A few weeks ago, the University of Wisconsin System Board of Regents defended freedom of speech by approving a policy to prevent students from disrupting events. Students who cause any disturbance will face suspension or expulsion. This new policy ensures that UW campuses will remain centers of vibrant debate and exchanges of ideas.
Over the last few years, conservative organizations on college campuses across the nation like Young Americans for Freedom, College Republicans and Turning Points USA have had to deal with the threats of left-wing students who desire to terminate events that promote a right-of-center perspective because they find them offensive. Sometimes they have been successful, such as at the University of California-Berkeley, where violence stopped right-wing political commentator Milo Yiannopoulos and threats of violence cancelled a planned event with columnist Ann Coulter.
Thankfully, there won’t be any similar problems on UW campuses. Their decision comes after this university’s YAF chapter hosted an event in fall of 2016 with commentator and radio host Ben Shapiro. The event was delayed when a group interrupted Shapiro’s lecture, reducing the amount of time for questions afterward. These disruptors and their supporters claimed Shapiro helps spread white supremacy in the United States, which couldn’t be further from the truth. They would know this if they had actually taken time to listen to him and asked constructive questions when he finished speaking.
It is imperative to protect free speech on college campuses because doing so can promote the civil discourse this country desperately needs. It helps to keep the populace intelligent and aware of both sides of an argument. Disrupting events only leads to a more divided nation and doesn’t help convince people to actually change their views. All disruption will do is grow current polarization in the United States and expand a widening rift that exists between the right and the left.
The increase in censorship across college campuses is nothing short of fascism, even though that’s what left-wing social justice warriors claim they’re fighting. Freedoms are not eliminated by people who openly claim they want to end the First Amendment. They are eliminated by people who say they’re only standing up for the “greater good” of society.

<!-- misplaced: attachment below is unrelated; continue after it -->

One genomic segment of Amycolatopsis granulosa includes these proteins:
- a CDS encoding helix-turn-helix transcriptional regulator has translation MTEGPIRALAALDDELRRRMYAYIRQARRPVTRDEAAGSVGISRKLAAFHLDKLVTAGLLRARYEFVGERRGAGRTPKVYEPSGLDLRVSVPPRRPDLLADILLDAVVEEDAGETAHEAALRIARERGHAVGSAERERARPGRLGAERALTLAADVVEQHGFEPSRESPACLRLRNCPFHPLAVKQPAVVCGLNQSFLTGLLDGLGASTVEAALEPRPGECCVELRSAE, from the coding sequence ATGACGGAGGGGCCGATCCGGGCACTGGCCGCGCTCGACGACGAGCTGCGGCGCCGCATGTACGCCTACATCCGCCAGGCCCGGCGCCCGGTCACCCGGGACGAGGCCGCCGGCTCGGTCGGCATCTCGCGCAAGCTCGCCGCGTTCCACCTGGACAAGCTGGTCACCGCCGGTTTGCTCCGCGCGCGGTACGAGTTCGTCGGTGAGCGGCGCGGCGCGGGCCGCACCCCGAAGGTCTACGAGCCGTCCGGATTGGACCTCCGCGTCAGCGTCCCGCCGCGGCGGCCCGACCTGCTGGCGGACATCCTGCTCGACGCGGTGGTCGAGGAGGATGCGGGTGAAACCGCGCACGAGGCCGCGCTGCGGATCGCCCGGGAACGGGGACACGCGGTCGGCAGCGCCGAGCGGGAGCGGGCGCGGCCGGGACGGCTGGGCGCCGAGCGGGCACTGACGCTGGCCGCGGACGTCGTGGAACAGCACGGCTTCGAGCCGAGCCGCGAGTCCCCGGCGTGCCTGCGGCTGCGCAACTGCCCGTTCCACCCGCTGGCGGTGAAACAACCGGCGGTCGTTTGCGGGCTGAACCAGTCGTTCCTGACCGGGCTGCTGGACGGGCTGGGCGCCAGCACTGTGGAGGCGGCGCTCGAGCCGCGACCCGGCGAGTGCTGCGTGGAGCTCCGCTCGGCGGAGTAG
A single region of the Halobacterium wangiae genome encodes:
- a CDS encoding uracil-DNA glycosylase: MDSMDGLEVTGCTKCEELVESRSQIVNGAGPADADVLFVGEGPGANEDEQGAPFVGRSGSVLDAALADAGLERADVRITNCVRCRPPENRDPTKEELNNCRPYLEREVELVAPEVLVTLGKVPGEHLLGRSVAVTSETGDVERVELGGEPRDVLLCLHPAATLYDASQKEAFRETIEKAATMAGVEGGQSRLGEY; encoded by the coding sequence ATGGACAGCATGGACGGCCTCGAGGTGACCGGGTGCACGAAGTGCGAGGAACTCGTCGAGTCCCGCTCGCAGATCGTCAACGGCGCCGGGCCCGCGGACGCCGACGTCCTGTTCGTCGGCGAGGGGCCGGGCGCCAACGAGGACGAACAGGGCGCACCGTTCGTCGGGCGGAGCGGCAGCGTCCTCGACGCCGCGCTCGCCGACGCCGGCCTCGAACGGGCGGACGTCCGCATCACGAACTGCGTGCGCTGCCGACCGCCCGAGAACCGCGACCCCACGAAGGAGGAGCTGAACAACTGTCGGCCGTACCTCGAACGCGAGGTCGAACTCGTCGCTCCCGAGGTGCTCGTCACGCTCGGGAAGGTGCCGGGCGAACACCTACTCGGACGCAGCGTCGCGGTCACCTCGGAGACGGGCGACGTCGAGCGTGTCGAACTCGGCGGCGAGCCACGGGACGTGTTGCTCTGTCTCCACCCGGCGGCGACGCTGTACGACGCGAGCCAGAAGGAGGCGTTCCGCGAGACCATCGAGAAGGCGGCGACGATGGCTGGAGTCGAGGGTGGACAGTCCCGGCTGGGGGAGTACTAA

Liberals have said speakers on the right are using “hate speech” without even bothering to listen to the substance of what they are saying. They believe this justifies shutting down conservative events. Howard Dean, the former governor of Vermont, tweeted that “hate speech is not protected by the first amendment.” As PolitiFact has proven, Dean’s views are wrong. Hate speech is protected by the First Amendment and while you can deplore it, you cannot censor it.
What is deemed hate speech can be highly subjective and the left is very flexible with their interpretation of what it is in order to ban anything that promotes a point of view that isn’t their own. The two speakers UW-Madison’s YAF chapter brought in last year didn’t endorse anything hateful. Shapiro’s event was merely an explanation of why liberal arguments are misguided when trying to solve today’s issues. The event with Steve Forbes was to promote capitalism, an economic theory that does nothing to encourage hate. If anything, it discourages it.
As expected, there are many liberals who will oppose the speech policy. They believe the right to protest somehow is equivalent to the right to shut down the views of others. In fact, protesting a person’s beliefs is fine if you do not hinder the event itself. Concerns over the promotion of “a culture of fear and retribution” are clearly overblown.
Point Counterpoint: Protecting free speech in its entirety is nothing but productiveWith more than 40,000 students on the University of Wisconsin campus, it is inevitable that every single student here is Read…
Just last week YAF held its latest event on gun policy with Townhall magazine contributing editor Katie Pavlich at the Brogden Psychology building. There were protesters outside of the building who opposed Pavlich. They looked stupid waving a bunch of dildos, but they weren’t punished because they did not intrude on the event. Pavlich’s lecture went smoothly and students who wanted to learn more about the topic asked thoughtful questions after.
While the free speech policy by the Board of Regents was largely in response to left-wing groups shutting down right-wing events, organizations on both sides of the political spectrum are shielded. Liberals on this university wouldn’t want their events to be disturbed. While it doesn’t happen as often, there have been cases of right-wing students also acting badly. Shapiro recently criticized students for shouting down the Xavier Becerra, the Democratic California attorney general.
The decision of the Board of Regents is beneficial for students, for the state of Wisconsin and for the Constitution. Freedom of speech is crucial at every university. It is in the very fabric of our nation. Nothing creates a more highly informed, highly intelligent and highly civil student body than diversity of opinion.
John Graber ([email protected]) is a senior majoring in history and political science.